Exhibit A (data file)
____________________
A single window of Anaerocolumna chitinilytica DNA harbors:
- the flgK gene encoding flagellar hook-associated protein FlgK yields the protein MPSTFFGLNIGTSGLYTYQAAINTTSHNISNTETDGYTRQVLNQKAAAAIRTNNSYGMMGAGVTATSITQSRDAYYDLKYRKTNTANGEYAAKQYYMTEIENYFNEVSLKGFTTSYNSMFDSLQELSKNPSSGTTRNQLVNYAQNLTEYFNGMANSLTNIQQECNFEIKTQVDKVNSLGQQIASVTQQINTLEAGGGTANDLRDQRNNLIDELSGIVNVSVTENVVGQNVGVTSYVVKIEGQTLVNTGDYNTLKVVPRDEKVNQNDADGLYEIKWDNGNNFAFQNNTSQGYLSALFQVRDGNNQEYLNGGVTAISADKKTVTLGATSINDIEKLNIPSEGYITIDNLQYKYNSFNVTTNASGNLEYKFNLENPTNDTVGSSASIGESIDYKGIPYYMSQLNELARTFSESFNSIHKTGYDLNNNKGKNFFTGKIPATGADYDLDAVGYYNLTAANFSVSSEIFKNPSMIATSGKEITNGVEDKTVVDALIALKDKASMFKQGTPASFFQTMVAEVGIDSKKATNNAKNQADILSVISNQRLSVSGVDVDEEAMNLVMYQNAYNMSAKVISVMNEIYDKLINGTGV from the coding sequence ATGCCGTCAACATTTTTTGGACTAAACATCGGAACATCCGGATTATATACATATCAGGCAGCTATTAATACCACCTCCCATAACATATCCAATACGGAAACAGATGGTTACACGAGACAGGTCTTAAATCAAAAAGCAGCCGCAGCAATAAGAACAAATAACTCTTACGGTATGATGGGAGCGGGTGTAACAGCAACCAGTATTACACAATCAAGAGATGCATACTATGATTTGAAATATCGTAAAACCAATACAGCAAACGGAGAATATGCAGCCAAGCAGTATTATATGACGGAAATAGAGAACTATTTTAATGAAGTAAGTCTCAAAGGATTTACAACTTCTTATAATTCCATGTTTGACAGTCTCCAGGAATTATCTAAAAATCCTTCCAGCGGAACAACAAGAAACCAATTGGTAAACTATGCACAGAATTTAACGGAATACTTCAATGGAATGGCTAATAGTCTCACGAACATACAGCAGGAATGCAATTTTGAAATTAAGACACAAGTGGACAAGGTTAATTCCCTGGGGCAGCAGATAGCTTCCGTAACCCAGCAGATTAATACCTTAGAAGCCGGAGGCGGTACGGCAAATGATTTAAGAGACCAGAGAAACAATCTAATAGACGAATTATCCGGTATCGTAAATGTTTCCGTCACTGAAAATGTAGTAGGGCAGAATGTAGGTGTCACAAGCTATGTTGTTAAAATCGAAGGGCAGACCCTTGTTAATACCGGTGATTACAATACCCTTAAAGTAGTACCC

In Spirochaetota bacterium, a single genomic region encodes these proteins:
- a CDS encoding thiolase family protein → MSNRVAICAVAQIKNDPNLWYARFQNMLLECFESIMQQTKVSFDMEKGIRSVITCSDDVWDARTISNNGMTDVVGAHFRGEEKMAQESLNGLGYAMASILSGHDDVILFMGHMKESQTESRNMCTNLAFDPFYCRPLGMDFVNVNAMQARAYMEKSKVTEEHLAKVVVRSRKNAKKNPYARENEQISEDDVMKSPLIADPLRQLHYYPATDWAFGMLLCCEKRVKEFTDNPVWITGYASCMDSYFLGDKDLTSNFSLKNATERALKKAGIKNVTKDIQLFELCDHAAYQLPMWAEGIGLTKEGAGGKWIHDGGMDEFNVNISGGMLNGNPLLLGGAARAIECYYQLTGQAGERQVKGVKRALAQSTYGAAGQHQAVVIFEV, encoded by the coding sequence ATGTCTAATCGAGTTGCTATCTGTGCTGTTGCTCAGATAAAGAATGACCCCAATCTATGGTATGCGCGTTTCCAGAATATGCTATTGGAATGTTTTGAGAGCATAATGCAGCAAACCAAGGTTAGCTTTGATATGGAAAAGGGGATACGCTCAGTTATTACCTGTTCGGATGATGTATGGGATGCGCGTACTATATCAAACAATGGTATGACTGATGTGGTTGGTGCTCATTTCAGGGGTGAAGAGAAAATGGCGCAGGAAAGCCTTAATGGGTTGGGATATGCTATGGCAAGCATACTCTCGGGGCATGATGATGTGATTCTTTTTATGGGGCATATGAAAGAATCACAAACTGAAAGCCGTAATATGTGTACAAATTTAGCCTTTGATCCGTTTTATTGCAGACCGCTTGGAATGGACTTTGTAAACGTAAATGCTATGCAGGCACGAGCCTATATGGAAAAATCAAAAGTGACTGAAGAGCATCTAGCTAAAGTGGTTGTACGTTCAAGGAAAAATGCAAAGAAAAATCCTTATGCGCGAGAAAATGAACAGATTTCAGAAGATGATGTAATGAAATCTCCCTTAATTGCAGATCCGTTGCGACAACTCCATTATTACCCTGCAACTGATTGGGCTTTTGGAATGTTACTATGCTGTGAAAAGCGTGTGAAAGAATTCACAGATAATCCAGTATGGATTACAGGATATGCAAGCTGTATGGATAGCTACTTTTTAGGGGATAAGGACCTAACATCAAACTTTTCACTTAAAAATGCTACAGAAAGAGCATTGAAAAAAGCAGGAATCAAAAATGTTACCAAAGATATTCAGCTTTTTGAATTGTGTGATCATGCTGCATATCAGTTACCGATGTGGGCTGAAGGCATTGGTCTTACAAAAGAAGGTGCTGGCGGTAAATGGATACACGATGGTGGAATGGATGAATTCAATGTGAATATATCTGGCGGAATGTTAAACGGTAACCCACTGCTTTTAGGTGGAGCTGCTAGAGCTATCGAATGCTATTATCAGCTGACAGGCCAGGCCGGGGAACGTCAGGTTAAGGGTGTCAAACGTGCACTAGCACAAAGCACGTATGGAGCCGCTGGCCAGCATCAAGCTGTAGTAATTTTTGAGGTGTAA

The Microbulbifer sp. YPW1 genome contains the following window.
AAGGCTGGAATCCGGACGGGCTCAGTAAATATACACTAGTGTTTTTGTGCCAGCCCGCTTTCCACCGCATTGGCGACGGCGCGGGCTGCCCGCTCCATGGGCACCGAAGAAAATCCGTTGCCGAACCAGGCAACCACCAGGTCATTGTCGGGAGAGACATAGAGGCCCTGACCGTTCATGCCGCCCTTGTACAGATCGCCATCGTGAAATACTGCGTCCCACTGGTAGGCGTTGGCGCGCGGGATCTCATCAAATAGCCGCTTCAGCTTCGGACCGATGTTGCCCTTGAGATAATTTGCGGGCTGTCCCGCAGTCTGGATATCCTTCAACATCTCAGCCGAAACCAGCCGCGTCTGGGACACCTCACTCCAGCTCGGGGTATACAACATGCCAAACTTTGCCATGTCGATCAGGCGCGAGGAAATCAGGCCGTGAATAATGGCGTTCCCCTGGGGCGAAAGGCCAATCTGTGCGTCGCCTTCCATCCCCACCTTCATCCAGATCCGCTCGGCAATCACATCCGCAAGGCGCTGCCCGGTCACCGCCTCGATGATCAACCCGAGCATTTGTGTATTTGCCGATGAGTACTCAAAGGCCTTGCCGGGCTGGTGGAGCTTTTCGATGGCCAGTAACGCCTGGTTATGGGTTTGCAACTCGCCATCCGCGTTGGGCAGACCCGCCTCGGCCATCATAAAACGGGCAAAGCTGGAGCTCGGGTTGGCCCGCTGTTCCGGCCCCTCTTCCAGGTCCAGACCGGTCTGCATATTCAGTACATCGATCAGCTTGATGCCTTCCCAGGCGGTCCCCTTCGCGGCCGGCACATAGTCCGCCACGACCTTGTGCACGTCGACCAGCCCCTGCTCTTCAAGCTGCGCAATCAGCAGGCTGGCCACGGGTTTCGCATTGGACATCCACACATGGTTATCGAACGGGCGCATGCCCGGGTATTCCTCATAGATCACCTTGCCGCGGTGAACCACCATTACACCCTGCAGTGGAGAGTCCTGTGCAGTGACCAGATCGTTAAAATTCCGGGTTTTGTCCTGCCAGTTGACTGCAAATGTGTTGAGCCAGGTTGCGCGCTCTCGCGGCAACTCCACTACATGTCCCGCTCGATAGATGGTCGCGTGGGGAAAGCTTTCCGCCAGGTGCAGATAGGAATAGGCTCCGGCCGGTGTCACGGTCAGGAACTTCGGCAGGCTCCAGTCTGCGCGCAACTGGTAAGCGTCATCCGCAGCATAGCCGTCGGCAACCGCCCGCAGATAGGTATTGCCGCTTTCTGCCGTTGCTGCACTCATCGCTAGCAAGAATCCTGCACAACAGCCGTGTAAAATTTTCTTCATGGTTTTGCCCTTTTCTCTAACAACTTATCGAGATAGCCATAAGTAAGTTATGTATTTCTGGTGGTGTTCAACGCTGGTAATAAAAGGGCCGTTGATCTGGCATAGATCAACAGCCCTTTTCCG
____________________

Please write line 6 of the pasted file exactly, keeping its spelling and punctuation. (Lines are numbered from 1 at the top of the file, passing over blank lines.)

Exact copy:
AAGGCTGGAATCCGGACGGGCTCAGTAAATATACACTAGTGTTTTTGTGCCAGCCCGCTTTCCACCGCATTGGCGACGGCGCGGGCTGCCCGCTCCATGGGCACCGAAGAAAATCCGTTGCCGAACCAGGCAACCACCAGGTCATTGTCGGGAGAGACATAGAGGCCCTGACCGTTCATGCCGCCCTTGTACAGATCGCCATCGTGAAATACTGCGTCCCACTGGTAGGCGTTGGCGCGCGGGATCTCATCAAATAGCCGCTTCAGCTTCGGACCGATGTTGCCCTTGAGATAATTTGCGGGCTGTCCCGCAGTCTGGATATCCTTCAACATCTCAGCCGAAACCAGCCGCGTCTGGGACACCTCACTCCAGCTCGGGGTATACAACATGCCAAACTTTGCCATGTCGATCAGGCGCGAGGAAATCAGGCCGTGAATAATGGCGTTCCCCTGGGGCGAAAGGCCAATCTGTGCGTCGCCTTCCATCCCCACCTTCATCCAGATCCGCTCGGCAATCACATCCGCAAGGCGCTGCCCGGTCACCGCCTCGATGATCAACCCGAGCATTTGTGTATTTGCCGATGAGTACTCAAAGGCCTTGCCGGGCTGGTGGAGCTTTTCGATGGCCAGTAACGCCTGGTTATGGGTTTGCAACTCGCCATCCGCGTTGGGCAGACCCGCCTCGGCCATCATAAAACGGGCAAAGCTGGAGCTCGGGTTGGCCCGCTGTTCCGGCCCCTCTTCCAGGTCCAGACCGGTCTGCATATTCAGTACATCGATCAGCTTGATGCCTTCCCAGGCGGTCCCCTTCGCGGCCGGCACATAGTCCGCCACGACCTTGTGCACGTCGACCAGCCCCTGCTCTTCAAGCTGCGCAATCAGCAGGCTGGCCACGGGTTTCGCATTGGACATCCACACATGGTTATCGAACGGGCGCATGCCCGGGTATTCCTCATAGATCACCTTGCCGCGGTGAACCACCATTACACCCTGCAGTGGAGAGTCCTGTGCAGTGACCAGATCGTTAAAATTCCGGGTTTTGTCCTGCCAGTTGACTGCAAATGTGTTGAGCCAGGTTGCGCGCTCTCGCGGCAACTCCACTACATGTCCCGCTCGATAGATGGTCGCGTGGGGAAAGCTTTCCGCCAGGTGCAGATAGGAATAGGCTCCGGCCGGTGTCACGGTCAGGAACTTCGGCAGGCTCCAGTCTGCGCGCAACTGGTAAGCGTCATCCGCAGCATAGCCGTCGGCAACCGCCCGCAGATAGGTATTGCCGCTTTCTGCCGTTGCTGCACTCATCGCTAGCAAGAATCCTGCACAACAGCCGTGTAAAATTTTCTTCATGGTTTTGCCCTTTTCTCTAACAACTTATCGAGATAGCCATAAGTAAGTTATGTATTTCTGGTGGTGTTCAACGCTGGTAATAAAAGGGCCGTTGATCTGGCATAGATCAACAGCCCTTTTCCG